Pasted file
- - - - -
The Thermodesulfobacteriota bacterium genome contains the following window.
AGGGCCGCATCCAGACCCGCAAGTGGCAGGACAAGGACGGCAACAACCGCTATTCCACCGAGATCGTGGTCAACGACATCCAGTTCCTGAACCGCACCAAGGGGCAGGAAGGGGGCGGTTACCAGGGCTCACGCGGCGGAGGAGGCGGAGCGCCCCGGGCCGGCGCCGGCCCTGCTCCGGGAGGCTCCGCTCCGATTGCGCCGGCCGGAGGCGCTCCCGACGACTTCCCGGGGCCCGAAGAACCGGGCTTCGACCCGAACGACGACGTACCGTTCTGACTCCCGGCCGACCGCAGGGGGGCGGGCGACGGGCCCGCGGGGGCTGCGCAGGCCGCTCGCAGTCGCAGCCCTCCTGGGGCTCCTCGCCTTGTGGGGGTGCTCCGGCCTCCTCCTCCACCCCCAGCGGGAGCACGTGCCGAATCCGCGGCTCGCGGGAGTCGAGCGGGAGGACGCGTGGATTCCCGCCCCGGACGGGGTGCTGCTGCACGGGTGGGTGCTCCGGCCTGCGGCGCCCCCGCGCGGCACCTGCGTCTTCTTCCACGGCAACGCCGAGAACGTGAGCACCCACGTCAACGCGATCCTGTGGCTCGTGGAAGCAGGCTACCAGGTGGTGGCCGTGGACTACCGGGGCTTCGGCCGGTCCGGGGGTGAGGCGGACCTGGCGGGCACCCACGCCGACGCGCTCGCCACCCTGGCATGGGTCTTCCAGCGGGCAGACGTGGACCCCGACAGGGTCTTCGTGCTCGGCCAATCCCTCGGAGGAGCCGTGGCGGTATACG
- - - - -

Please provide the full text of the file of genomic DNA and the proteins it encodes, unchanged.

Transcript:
The Thermodesulfobacteriota bacterium genome contains the following window.
AGGGCCGCATCCAGACCCGCAAGTGGCAGGACAAGGACGGCAACAACCGCTATTCCACCGAGATCGTGGTCAACGACATCCAGTTCCTGAACCGCACCAAGGGGCAGGAAGGGGGCGGTTACCAGGGCTCACGCGGCGGAGGAGGCGGAGCGCCCCGGGCCGGCGCCGGCCCTGCTCCGGGAGGCTCCGCTCCGATTGCGCCGGCCGGAGGCGCTCCCGACGACTTCCCGGGGCCCGAAGAACCGGGCTTCGACCCGAACGACGACGTACCGTTCTGACTCCCGGCCGACCGCAGGGGGGCGGGCGACGGGCCCGCGGGGGCTGCGCAGGCCGCTCGCAGTCGCAGCCCTCCTGGGGCTCCTCGCCTTGTGGGGGTGCTCCGGCCTCCTCCTCCACCCCCAGCGGGAGCACGTGCCGAATCCGCGGCTCGCGGGAGTCGAGCGGGAGGACGCGTGGATTCCCGCCCCGGACGGGGTGCTGCTGCACGGGTGGGTGCTCCGGCCTGCGGCGCCCCCGCGCGGCACCTGCGTCTTCTTCCACGGCAACGCCGAGAACGTGAGCACCCACGTCAACGCGATCCTGTGGCTCGTGGAAGCAGGCTACCAGGTGGTGGCCGTGGACTACCGGGGCTTCGGCCGGTCCGGGGGTGAGGCGGACCTGGCGGGCACCCACGCCGACGCGCTCGCCACCCTGGCATGGGTCTTCCAGCGGGCAGACGTGGACCCCGACAGGGTCTTCGTGCTCGGCCAATCCCTCGGAGGAGCCGTGGCGGTATACG